DESY scientists observe the collective Lamb shift for the first time (May 2010)

Science Cover

Cover of Science Magazine (issue 04 June 2010): Multiple images of an object located between two nearly parallel mirrors illustrate the principle of superradiant emission of x-rays. If an ensemble of atoms between two mirrors is resonantly excited by synchrotron radiation, the atoms interact collectively to emit a fast x-ray photon pulse that exhibits a redshift of its frequency, known as the collective Lamb shift. (Credits: Science Magazine).

An ensemble of identical atoms submitted to irradiation of light behaves differently than a single atom. Jointly, the atoms emit light at a lower frequency than a single atom would do. This effect, the so-called collective Lamb shift, was recently observed by a research team headed by Ralf Röhlsberger DESY. The scientists from DESY, the ESRF (France) and the University of Leuven (Belgium) provided evidence of an effect that theorists predicted already more than 35 years ago, but could not be experimentally proved so far. The results of this experiment carried out at ESRF in Grenoble are published online in the current issue of Science Express.

The Lamb shift is a small difference of the oscillation frequency of electrons in the atom. It becomes visible when light excites atoms to radiate. The frequency shift occurs when the excited atom emits and re-absorbs its light several times before returning to its ground state. The discovery of the Lamb shift in hydrogen in 1947 laid the foundation for the development of quantum electrodynamics (QED) as a unified theory of interaction of light and matter. For this discovery, the physicist Willis Lamb received the Nobel Prize in 1955.

When an ensemble of identical atoms is excited to radiate, it is possible that the emitted light of an atom is not only absorbed and re-emitted by the single atom but also by other atoms of the ensemble. Therefore, the light emitted by these atoms has a lower energy and exhibits a distinct red shift compared to the light that a single isolated atom would emit.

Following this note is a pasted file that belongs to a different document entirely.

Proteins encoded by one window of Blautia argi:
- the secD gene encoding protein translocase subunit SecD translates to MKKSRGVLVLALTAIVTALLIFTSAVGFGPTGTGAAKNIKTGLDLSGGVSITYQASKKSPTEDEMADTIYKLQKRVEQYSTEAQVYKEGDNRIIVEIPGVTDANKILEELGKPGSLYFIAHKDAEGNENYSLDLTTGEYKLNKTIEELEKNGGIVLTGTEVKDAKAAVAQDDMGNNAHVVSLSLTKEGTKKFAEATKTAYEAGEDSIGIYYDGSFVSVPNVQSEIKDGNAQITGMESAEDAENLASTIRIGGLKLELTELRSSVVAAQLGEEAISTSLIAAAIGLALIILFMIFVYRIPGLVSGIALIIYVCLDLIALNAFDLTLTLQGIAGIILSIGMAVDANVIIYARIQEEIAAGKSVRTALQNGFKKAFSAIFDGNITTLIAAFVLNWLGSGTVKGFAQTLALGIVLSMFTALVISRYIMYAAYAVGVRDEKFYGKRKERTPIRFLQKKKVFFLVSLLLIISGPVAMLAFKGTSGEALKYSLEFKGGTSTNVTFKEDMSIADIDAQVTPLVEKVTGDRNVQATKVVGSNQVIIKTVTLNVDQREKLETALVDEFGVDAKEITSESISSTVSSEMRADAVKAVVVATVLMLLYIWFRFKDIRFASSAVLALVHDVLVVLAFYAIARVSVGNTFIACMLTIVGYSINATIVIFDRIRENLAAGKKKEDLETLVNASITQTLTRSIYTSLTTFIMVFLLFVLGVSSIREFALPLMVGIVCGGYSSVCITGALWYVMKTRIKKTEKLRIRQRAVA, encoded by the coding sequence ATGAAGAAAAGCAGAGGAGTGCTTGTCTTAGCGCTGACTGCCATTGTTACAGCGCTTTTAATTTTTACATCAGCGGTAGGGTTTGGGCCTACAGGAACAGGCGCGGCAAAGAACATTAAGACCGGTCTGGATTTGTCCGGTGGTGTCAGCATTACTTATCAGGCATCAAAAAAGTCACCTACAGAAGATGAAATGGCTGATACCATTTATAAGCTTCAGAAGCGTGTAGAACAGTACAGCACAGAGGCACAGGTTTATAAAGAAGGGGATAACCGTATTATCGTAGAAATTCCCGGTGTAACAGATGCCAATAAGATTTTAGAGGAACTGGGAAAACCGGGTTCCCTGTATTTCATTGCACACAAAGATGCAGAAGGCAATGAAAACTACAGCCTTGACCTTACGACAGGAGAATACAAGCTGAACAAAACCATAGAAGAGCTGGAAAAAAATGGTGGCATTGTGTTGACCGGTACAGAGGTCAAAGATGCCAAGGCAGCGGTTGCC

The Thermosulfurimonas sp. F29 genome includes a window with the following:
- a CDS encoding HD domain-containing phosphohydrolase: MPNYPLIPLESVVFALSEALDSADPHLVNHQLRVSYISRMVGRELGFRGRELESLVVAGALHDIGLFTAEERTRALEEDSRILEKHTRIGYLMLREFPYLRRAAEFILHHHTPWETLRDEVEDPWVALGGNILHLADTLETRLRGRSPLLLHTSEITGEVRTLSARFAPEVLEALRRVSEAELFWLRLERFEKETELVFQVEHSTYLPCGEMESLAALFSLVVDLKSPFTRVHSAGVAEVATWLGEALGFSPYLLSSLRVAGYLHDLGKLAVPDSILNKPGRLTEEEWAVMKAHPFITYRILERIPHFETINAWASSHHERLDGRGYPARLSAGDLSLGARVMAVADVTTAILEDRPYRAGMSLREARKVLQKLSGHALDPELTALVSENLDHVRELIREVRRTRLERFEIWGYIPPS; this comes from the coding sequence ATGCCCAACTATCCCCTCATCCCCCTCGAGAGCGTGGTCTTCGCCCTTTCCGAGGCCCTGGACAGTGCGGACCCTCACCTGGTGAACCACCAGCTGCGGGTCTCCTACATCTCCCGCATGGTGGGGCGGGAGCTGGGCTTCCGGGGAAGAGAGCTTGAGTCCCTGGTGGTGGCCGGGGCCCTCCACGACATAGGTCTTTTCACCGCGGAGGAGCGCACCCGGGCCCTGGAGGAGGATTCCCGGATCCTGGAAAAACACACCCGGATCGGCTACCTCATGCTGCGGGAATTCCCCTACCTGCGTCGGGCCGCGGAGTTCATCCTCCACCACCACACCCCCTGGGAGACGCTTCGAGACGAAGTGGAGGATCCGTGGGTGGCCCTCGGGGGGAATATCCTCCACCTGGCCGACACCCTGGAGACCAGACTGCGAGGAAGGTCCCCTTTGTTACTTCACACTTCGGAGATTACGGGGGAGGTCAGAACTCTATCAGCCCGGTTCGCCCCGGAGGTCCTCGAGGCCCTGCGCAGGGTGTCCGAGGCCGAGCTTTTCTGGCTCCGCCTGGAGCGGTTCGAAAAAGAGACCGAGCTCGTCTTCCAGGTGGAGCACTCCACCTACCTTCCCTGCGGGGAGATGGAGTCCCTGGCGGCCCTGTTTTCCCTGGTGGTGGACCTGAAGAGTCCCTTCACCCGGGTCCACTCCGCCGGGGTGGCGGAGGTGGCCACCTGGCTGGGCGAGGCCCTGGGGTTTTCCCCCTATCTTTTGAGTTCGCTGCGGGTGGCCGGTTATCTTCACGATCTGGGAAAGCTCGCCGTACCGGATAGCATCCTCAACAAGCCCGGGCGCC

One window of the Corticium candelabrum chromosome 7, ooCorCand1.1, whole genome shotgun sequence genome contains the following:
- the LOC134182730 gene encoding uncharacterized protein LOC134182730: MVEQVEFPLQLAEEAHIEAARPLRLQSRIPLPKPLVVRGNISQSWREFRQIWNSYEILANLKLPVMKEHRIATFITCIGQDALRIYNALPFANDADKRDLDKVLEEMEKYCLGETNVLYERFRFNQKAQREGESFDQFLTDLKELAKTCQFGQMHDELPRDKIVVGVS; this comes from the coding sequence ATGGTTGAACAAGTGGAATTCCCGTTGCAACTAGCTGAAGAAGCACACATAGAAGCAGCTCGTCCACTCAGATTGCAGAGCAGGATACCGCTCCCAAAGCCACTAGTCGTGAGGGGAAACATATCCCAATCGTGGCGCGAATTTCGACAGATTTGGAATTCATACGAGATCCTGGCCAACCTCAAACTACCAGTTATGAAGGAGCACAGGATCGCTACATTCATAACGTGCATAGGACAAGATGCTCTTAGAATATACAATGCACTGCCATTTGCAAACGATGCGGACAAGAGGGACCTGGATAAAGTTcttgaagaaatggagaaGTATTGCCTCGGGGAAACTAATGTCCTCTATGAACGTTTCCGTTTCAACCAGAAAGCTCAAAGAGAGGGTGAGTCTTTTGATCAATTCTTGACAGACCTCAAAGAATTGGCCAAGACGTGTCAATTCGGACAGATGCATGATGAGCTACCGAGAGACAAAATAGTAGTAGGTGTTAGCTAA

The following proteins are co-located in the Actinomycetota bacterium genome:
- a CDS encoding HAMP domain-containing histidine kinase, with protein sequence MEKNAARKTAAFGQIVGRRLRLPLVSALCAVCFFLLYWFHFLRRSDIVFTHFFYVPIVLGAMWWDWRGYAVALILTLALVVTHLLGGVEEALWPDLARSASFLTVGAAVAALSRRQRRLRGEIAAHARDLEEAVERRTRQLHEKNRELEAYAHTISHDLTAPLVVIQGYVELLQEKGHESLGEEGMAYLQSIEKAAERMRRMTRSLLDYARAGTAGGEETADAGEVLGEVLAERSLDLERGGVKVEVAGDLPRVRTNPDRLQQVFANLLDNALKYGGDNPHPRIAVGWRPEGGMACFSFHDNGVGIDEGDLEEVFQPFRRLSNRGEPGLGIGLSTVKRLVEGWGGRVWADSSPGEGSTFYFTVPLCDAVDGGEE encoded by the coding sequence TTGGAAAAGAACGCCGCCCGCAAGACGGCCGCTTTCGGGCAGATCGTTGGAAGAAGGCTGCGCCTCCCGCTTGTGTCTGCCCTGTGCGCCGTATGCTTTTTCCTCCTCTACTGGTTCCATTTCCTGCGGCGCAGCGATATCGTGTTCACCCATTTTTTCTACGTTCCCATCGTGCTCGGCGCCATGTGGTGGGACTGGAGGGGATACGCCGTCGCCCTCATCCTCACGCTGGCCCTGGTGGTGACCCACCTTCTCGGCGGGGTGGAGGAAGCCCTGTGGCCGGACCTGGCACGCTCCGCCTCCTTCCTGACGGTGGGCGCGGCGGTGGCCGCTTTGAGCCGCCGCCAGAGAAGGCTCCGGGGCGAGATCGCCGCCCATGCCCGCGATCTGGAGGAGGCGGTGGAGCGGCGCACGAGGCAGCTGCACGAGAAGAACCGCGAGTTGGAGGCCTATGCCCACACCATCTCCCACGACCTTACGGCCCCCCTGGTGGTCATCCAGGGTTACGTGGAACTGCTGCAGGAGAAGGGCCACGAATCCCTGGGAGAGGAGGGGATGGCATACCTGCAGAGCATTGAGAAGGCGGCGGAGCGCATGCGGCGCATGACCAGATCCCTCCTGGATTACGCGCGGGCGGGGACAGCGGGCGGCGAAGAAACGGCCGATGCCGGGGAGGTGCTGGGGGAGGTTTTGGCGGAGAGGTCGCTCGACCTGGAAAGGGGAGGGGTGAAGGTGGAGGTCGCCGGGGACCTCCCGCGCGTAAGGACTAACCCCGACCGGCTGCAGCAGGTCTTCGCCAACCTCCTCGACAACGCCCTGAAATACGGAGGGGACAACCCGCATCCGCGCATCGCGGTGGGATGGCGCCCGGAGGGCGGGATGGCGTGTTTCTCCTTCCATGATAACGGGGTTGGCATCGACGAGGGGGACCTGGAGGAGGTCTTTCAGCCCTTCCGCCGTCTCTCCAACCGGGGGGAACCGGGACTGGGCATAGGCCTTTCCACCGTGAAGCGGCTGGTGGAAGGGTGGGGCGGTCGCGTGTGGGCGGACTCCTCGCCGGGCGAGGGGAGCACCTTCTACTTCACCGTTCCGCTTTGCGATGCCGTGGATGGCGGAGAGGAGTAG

For their experiments, Röhlsberger and his team of researchers developed a new measurement method. They placed an ensemble of 57Fe atoms between two platinum mirrors separated only by a few nanometres and irradiated this array with X-ray radiation. And in fact, the predicted collective frequency shift could be measured in this way, even though it was believed for a long time that the atoms must not be separated by more than a wavelength.

Experimental setup

Experimental setup for measuring the energy response of the 57Fe nuclei. X-ray photons are detected via an avalanche photodiode (APD) (Credits: Authors).

The researchers’ group took advantage of the fact that that the radiation of 57Fe atoms is enormously intensified, making the collective Lamb shift clearly visible. With the help of Mössbauer spectroscopy, the shift could be determined very precisely. The measured values are in excellent agreement with theoretical predictions.

This experimental method also offers new possibilities to study collective effects in the interaction of light and matter. Thus, the researchers observed that the light from the ensemble of atoms was emitted almost 100 times faster than from a single isolated atom. This phenomenon is called superradiance. Superradiance enables a very efficient energy transfer between light and matter and it may play an important role for designing more efficient solar cells and in fast optical information processing.

(...from DESY News, 13 May 2010)

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